Hawaiʻi Volcanoes National Park

Hawaiʻi Volcanoes National Park is located in the United States on the island of Hawaiʻi. The park contains 323,431 acres of land, of which half is designated as Hawaii Volcanoes Wilderness, and the distinctive Mauna Loa and Kīlauea volcanoes. Mauna Loa is the world’s largest volcano and Kīlauea is among the world’s most active. The first American visitor to the park was Asa Thurston and the first English visitor was a missionary named William Ellis, both of whom traveled to the island in 1823. In the 1840’s, the island and the area around the volcanoes became a popular tourist destination. Hotels and restaurants were built to serve tourists at the time, but the only remaining hotel and restaurant today is the Volcano House, which is not yet opened after recent renovations.

The establishment of Hawaiʻi Volcanoes National Park is due largely to Lorrin A. Thurston, the grandson of Asa Thurston, a missionary and the first American visitor to the area. The idea of establishing the park was first suggested by William R. Castle in 1903, and Thurston, who was a writer at the time, produced many articles in Honolulu Advertiser supporting the idea. Fifty members of Congress, and their wives, were invited to visit the volcanoes in 1907, funded by the territory of Hawaii. Thurston entertained James Rudolph Garfield, Secretary of the Interior in 1909, further pushing for the establishment of the park to the government. After many attempted bills were proposed in Congress, House Resolution 9525 was enacted and signed by President Woodrow Wilson, establishing Hawaiʻi Volcanoes National Park in 1916. The park originally held the land that is now encompassed by Haleakalā National Park, but these parks were separated in 1960.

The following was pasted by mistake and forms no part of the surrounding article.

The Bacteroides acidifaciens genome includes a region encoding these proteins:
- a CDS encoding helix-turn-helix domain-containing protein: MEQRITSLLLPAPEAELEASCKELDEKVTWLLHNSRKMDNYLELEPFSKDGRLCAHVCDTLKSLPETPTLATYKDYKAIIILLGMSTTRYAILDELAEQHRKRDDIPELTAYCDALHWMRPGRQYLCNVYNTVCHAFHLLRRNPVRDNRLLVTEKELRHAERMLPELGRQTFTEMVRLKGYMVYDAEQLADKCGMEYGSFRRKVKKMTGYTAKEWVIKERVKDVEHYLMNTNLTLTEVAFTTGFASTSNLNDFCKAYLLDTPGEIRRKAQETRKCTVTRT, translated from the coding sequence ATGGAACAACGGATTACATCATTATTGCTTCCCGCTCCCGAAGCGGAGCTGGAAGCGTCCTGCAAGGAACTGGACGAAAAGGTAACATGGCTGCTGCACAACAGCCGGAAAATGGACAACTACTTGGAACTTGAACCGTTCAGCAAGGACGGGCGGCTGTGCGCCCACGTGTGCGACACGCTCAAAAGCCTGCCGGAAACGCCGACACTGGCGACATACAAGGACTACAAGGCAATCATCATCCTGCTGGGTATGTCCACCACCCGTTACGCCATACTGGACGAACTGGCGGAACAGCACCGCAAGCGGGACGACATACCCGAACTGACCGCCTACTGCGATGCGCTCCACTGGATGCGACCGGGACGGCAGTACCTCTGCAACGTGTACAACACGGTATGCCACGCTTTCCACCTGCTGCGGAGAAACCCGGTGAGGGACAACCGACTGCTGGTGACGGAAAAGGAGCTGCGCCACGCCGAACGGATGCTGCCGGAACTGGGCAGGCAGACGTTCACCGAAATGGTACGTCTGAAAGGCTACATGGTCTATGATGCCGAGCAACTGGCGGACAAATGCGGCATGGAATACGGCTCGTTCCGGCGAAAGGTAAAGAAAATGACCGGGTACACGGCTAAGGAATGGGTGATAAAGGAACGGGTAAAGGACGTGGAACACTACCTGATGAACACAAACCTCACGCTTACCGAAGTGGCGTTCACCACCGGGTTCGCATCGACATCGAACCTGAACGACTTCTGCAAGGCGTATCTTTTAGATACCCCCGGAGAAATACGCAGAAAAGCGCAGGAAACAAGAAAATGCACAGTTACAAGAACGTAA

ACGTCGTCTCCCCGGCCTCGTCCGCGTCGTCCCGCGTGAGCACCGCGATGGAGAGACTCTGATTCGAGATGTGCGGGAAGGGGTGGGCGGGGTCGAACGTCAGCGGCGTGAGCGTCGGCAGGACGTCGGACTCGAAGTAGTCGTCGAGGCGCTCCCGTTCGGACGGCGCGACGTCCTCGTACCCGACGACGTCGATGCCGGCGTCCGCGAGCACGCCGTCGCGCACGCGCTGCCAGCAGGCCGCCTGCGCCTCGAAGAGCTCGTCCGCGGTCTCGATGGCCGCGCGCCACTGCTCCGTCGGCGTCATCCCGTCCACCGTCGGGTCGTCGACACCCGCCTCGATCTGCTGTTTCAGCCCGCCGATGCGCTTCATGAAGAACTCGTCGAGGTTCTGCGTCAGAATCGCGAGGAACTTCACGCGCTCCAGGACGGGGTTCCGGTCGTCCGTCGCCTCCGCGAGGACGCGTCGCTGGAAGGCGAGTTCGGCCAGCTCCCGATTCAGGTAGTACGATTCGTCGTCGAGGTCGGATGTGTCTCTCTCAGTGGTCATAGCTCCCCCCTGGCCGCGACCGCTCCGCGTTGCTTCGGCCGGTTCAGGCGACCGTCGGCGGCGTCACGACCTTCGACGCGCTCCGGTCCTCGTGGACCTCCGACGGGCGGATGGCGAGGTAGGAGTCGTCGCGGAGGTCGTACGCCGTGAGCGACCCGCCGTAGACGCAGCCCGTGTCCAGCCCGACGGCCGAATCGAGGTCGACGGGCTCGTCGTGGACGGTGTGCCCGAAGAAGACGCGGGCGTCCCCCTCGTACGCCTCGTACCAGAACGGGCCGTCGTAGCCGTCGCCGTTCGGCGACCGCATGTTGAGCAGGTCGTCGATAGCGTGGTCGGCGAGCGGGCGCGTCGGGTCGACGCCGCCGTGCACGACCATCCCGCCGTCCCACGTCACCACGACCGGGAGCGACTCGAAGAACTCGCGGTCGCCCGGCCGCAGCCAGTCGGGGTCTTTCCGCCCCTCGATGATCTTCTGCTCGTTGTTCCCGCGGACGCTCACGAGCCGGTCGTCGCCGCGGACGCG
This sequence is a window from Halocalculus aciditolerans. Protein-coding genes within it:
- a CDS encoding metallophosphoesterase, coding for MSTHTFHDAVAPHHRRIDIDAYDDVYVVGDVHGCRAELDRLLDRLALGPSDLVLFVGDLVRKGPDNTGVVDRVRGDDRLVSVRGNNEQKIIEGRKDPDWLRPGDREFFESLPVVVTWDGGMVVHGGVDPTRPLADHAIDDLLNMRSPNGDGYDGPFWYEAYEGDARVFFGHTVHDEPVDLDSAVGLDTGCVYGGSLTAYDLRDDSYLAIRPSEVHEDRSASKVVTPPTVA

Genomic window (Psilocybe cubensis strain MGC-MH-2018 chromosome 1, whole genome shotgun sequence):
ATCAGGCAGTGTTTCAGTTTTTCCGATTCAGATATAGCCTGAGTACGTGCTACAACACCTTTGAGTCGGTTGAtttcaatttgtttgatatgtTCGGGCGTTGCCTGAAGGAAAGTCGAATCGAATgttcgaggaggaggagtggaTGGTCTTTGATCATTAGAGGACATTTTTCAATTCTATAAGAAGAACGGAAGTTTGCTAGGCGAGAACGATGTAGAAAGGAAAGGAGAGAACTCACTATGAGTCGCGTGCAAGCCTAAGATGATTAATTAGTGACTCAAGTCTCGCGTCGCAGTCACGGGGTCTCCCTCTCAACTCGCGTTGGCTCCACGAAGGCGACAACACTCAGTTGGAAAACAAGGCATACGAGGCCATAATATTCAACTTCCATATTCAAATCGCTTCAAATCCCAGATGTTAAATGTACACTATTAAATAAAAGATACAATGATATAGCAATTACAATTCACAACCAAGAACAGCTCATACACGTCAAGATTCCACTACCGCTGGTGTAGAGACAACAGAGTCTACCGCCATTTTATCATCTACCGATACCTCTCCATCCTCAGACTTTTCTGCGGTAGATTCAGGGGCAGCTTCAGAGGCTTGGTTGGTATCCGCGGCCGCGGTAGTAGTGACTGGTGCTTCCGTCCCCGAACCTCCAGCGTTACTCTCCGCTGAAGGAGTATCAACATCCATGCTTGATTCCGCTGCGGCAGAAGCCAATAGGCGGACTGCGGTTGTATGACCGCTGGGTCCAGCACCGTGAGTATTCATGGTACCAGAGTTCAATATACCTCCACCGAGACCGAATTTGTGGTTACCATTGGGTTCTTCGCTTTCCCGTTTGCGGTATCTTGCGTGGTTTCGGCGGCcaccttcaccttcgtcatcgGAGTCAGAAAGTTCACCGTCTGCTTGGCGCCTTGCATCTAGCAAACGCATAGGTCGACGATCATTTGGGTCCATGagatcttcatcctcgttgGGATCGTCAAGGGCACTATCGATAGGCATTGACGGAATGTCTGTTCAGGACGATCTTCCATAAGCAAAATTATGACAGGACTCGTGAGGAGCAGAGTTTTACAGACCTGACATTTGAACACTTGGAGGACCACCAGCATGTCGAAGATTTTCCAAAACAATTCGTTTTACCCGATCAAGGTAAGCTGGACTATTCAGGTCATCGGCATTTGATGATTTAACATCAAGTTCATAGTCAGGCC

Hawaiʻi Volcanoes National Park holds many types of habitats and environments that range from arid conditions to tropical conditions. The park can be accessed by the Hawaii Belt Road, which is the main entrance to the park. The park offers many activities including hiking, camping, and sightseeing. The Chain of Craters Road offer visitors a view of many craters that occurred in past eruptions and once led to another entrance that is now covered in a lava flow. There is a visitor center located near the entrance of the park that offers information and displays about the park’s natural features and an art museum known as Volcano Art Center that displays art as well as historical exhibitions. The Thomas A. Jaggar Museum, named after Thomas Jaggar who was the first to manage the Hawaiian Volcano Observatory, also offers historical displays as well as a bookstore and an up-close view of Halemaʻumaʻu, an active vent of Kīlauea. The park was designated as a World Heritage Site in 1987 and an International Biosphere Reserve in 1980.

Image Caption: Hawaiʻi Volcanoes National Park. Credit: Hike395/Wikipedia